Improving the quality of care of people with and at risk of cardiovascular diseases

Submitting Institution

University College London

Unit of Assessment

Public Health, Health Services and Primary Care

Summary Impact Type


Research Subject Area(s)

Medical and Health Sciences: Cardiorespiratory Medicine and Haematology, Clinical Sciences, Public Health and Health Services

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Summary of the impact

Research led by Professor Harry Hemingway at UCL on the quality and outcomes of care of people with, or at risk of, cardiovascular diseases has informed guidelines and clinical management in a number of areas. The work influenced NICE guidelines on Chest pain of recent onset (CG95) with regard to the use of exercise electrocardiography (ECG) in the diagnosis of stable angina and approaches to sex and ethnicity in diagnosis. Our research also underpinned recommendations on revascularisation in the NICE guidelines on Management of stable angina (CH126). Additionally, the research has led to recommendations about the need to assess psychosocial factors including depression in people with myocardial infarction.

Underpinning research

Clinical practice in cardiovascular medicine does not necessarily keep pace with evidence-based recommendations. Beginning in 1994, Hemingway led a prospective study of consecutive patients undergoing coronary angiography at three London hospitals. Previous studies had suggested that `appropriateness' might offer a missing link in optimising clinical practice with evidence-based care, for several inter-related reasons. However, it was unknown whether these ratings of appropriateness for coronary revascularisation or coronary angiography were valid in terms of clinical outcomes. Among consecutive `real world patients' we hypothesised that people who were appropriate for a procedure but who did not receive it (underuse) would go on to experience worse outcomes. Ours was the first (and still among the few) studies to prospectively test, and confirm, this hypothesis [1].

Our appropriateness studies allowed us to go beyond clinically naïve but widely published crude differences in rates of procedures e.g. between ethnic minorities, women and men (which are to be expected based on well known differences in the epidemiology of coronary disease) to assess whether procedure rates are clinically fair. What we demonstrated was that there was little evidence that South Asians had clinically important (in terms of death and heart attack risk) differences from the rest of the population in appropriateness for revascularisation [2].

We used a novel method to address the clinically important decision arising when revascularisation with both coronary artery bypass grafting (CABG) and percutaneous coronary intervention (PCI) are considered clinically appropriate. Based on our formally-defined appropriateness criteria, and long-term follow up (five years) we demonstrated the cost-effectiveness of revascularisation with CABG, but showed that revascularisation with PCI was not cost effective [3]. These results were subsequently demonstrated (among selected patients) in randomised trials.

We exploited linked electronic health records in primary care in Finland to provide the first large-scale evidence that stable angina has a considerably higher incidence than myocardial infarction and affects women and men with similar incidence risks. Furthermore, stable angina in women, among easily identifiable clinical subgroups, has similarly high absolute rates of prognostic outcomes compared with men [4].

Between 1996 and 2002 we investigated the role of exercise electrocardiography in the initial evaluation of people with suspected stable angina and found that it contributed little new prognostic information beyond simpler clinical measures [5].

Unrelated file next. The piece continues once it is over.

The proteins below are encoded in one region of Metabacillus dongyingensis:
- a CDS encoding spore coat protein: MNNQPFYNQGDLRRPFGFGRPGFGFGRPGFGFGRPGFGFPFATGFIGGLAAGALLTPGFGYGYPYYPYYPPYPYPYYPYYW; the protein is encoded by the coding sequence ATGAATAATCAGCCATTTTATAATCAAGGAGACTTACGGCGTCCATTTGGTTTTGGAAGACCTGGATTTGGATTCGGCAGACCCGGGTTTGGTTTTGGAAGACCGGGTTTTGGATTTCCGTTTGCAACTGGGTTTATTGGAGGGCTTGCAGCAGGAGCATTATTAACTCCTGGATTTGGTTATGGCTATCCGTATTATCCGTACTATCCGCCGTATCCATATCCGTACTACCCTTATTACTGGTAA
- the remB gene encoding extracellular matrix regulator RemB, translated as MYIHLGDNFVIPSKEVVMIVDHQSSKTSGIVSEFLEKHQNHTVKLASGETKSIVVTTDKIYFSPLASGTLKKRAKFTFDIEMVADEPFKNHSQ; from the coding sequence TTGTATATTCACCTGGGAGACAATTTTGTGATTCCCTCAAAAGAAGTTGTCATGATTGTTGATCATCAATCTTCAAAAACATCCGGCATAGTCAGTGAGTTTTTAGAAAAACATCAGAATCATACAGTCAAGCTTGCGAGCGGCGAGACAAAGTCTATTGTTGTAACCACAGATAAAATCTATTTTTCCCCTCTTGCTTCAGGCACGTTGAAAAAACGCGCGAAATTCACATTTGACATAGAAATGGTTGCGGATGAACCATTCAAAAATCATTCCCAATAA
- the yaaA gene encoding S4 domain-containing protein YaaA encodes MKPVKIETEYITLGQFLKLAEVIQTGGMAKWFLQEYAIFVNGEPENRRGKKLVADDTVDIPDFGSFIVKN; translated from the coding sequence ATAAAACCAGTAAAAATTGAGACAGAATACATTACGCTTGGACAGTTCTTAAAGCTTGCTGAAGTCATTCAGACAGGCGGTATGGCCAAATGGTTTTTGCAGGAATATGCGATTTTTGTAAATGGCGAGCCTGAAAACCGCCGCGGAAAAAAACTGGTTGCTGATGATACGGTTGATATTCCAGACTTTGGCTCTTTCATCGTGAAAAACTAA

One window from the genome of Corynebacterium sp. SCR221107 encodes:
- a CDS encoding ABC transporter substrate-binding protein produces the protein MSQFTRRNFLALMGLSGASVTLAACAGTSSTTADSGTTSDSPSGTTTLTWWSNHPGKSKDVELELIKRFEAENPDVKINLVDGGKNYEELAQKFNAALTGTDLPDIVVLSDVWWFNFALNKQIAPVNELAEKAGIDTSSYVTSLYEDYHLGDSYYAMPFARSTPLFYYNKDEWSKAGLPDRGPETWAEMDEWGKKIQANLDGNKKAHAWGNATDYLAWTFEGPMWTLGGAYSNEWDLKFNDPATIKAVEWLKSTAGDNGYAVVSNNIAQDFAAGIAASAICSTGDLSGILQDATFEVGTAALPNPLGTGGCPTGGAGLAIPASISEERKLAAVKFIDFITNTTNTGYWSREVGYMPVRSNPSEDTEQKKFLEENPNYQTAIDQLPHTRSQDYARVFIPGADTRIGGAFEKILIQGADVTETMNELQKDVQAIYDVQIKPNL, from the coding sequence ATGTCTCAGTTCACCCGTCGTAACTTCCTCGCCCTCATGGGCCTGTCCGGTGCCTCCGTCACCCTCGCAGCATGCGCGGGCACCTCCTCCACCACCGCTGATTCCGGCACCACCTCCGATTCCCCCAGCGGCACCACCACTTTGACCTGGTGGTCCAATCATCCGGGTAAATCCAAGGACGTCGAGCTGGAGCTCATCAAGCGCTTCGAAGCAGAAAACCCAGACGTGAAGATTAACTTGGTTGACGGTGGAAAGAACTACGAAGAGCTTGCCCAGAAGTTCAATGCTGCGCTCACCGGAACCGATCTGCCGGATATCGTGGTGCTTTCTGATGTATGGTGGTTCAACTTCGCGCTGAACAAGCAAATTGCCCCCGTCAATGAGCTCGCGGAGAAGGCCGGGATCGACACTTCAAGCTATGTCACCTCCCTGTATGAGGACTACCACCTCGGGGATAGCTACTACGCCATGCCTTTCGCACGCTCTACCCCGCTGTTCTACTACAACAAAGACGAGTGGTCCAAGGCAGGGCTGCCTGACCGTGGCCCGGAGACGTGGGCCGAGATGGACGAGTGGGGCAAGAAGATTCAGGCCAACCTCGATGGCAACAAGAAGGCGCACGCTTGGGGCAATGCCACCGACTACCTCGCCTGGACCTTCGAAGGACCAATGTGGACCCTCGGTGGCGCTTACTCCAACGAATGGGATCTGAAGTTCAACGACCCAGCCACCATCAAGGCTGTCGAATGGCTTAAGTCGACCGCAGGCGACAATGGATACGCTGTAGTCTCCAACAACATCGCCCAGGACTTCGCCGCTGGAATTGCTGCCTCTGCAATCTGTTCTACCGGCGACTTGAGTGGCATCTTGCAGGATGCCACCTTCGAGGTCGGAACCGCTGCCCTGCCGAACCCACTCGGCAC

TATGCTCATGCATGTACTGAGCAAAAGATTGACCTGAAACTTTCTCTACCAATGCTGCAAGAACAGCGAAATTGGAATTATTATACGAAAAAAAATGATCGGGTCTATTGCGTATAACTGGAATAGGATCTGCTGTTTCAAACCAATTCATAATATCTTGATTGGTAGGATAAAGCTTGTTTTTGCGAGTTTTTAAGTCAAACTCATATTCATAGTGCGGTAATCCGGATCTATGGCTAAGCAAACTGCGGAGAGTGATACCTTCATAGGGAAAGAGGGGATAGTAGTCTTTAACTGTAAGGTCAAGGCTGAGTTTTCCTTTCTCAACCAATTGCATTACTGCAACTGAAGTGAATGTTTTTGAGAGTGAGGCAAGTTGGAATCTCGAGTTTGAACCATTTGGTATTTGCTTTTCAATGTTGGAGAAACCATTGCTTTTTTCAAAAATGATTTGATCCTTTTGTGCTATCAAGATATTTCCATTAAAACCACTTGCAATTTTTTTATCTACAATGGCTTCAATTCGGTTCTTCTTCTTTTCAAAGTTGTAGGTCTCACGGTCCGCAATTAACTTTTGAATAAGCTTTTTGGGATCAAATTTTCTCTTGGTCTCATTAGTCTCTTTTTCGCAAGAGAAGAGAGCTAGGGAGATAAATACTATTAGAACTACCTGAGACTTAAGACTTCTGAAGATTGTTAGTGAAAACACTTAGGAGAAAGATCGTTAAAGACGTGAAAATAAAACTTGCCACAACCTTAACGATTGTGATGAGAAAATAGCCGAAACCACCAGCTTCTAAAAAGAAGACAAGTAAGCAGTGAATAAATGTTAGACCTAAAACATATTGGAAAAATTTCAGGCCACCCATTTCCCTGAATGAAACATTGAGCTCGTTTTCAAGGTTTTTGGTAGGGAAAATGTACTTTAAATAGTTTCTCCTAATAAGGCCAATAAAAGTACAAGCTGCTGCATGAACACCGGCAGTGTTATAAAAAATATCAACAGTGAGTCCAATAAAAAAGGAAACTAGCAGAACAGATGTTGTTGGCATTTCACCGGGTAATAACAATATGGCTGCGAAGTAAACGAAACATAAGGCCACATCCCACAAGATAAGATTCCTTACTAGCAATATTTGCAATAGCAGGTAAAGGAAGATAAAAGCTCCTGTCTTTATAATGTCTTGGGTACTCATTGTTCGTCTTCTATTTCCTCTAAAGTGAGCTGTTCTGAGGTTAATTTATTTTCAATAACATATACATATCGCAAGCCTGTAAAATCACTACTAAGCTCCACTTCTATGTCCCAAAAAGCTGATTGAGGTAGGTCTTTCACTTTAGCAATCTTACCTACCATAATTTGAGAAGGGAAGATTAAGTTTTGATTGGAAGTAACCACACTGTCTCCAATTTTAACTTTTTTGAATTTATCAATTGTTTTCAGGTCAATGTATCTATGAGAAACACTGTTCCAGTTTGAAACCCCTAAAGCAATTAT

Our systematic reviews and meta-analyses since the late 1990s have tested the long-held clinical impression that social and psychological factors might influence outcome in coronary disease. Most recently, in a systematic review looking at depression in particular, we found some evidence that depression may be important but also identified the need for methodological improvements in the research [6].

Our research has led to the establishment of the Farr Institute of Health Informatics Research, funded to a total of £9.3m from 10 UK funders (including MRC, Wellcome Trust, NIHR, British Heart Foundation.) We have also established the National Institute of Cardiovascular Outcomes Research, with £5.3m funding to curate and exploit quality registries for acute coronary syndromes and other cardiac conditions.

Key academic co-investigators involved in the research include: Professor Gene Feder (initially QMUL, Bristol since 2009), Professor Adam Timmis (QMUL), Professor Douglas Altman (Oxford).

References to the research

[1] Hemingway H, Crook AM, Feder G, Banerjee S, Dawson JR, Magee P, Philpott S, Sanders J, Wood A, Timmis AD. Underuse of coronary revascularization procedures in patients considered appropriate candidates for revascularization. N Engl J Med. 2001 Mar 1;344(9):645-54.


[2] Feder G, Crook AM, Magee P, Banerjee S, Timmis AD, Banerjee S, Hemingway H. Ethnic differences in the invasive management of coronary disease: prospective cohort study of patients undergoing angiography. BMJ 2002;324: 511-516.


[3] Griffin SC, Barber JA, Manca A, Sculpher MJ, Thompson SG, Buxton M, Hemingway H. Cost effectiveness of clinically appropriate decisions on alternative treatments for angina pectoris: prospective observational study. BMJ 2007;334(7594):624.


[4] Hemingway H, McCallum A, Shipley M, Manderbacka K, Martikainen P, Keskimäki I. Incidence and Prognostic Implications of Stable Angina Pectoris Among Women and Men in a Large Ambulatory Population; JAMA 2006; 295:1404-1411.


[5] Zaman MJ, Junghans C, Sekhri N, Chen R, Feder GS, Timmis AD, Hemingway H. Presentation of stable angina pectoris among women and South Asian people. CMAJ 2008 Sep 23; 179(7): 659-67.


[6] Nicholson A, Kuper H, Hemingway H. Depression as an etiologic and prognostic factor in coronary heart disease: a meta-analysis of 6496 events among 147416 participants in 61 observational studies. Eur Heart J 2006; 27(23): 2763-74.


Major grant funding

This work was funded by the Department of Health (£742,000), NHS R&D (£480,000), and British Heart Foundation (£380,000).

Details of the impact

The research of Hemingway's group has directly informed national and international public health policy, clinical guidelines and the development of underpinning methods which have subsequently been implemented and have had an important impact on the healthcare and health of the UK and international populations, and our capacity for carrying out research for patient benefit.